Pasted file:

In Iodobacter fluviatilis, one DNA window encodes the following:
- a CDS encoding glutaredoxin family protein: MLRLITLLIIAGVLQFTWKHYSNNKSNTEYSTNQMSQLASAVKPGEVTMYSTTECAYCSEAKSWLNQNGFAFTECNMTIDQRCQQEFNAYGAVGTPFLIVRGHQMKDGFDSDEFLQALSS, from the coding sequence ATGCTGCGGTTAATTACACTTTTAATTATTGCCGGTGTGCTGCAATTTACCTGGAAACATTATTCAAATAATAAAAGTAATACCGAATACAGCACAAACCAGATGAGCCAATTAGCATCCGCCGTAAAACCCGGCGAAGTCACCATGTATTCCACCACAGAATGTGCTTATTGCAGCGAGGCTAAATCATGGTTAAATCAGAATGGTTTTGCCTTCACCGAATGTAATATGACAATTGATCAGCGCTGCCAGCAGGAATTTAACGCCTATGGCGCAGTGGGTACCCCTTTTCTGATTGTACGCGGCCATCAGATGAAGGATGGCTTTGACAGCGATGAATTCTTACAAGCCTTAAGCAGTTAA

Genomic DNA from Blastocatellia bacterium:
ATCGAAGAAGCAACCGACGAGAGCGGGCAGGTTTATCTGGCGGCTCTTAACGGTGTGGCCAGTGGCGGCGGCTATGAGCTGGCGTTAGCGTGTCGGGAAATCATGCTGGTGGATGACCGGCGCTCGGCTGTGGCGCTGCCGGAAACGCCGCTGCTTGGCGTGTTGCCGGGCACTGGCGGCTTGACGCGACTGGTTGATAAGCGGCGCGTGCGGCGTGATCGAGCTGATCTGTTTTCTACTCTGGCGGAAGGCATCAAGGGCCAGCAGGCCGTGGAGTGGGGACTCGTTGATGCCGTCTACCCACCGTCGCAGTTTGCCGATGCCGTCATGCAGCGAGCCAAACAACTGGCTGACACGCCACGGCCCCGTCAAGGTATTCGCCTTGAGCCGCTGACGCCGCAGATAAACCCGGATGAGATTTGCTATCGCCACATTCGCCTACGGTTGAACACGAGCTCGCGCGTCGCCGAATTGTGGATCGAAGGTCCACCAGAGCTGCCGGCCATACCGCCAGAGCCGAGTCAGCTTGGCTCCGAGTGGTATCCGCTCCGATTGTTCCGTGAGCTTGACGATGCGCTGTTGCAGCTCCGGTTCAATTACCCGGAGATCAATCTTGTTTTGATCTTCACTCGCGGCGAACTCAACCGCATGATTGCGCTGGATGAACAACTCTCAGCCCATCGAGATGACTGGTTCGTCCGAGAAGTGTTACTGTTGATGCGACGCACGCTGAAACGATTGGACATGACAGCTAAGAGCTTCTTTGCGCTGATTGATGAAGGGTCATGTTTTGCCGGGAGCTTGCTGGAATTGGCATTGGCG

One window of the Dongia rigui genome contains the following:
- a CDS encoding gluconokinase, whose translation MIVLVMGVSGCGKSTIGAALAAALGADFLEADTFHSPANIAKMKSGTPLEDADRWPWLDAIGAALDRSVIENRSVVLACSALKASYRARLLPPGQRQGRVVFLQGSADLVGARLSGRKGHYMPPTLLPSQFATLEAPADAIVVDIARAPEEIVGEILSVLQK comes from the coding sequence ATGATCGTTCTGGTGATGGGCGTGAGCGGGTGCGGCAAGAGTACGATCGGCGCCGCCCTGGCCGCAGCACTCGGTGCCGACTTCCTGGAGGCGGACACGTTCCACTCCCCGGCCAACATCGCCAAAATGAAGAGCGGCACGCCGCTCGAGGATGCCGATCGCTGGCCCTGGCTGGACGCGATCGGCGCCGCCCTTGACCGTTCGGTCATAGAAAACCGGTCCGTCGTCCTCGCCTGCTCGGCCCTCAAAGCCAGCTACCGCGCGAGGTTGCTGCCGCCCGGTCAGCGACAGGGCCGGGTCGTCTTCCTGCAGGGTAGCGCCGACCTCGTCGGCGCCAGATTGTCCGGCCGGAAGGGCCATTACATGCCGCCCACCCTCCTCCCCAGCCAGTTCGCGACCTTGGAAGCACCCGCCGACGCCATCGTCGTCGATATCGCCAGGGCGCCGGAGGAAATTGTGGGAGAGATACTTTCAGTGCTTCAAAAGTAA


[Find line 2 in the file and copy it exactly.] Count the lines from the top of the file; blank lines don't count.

- a CDS encoding glutaredoxin family protein: MLRLITLLIIAGVLQFTWKHYSNNKSNTEYSTNQMSQLASAVKPGEVTMYSTTECAYCSEAKSWLNQNGFAFTECNMTIDQRCQQEFNAYGAVGTPFLIVRGHQMKDGFDSDEFLQALSS, from the coding sequence ATGCTGCGGTTAATTACACTTTTAATTATTGCCGGTGTGCTGCAATTTACCTGGAAACATTATTCAAATAATAAAAGTAATACCGAATACAGCACAAACCAGATGAGCCAATTAGCATCCGCCGTAAAACCCGGCGAAGTCACCATGTATTCCACCACAGAATGTGCTTATTGCAGCGAGGCTAAATCATGGTTAAATCAGAATGGTTTTGCCTTCACCGAATGTAATATGACAATTGATCAGCGCTGCCAGCAGGAATTTAACGCCTATGGCGCAGTGGGTACCCCTTTTCTGATTGTACGCGGCCATCAGATGAAGGATGGCTTTGACAGCGATGAATTCTTACAAGCCTTAAGCAGTTAA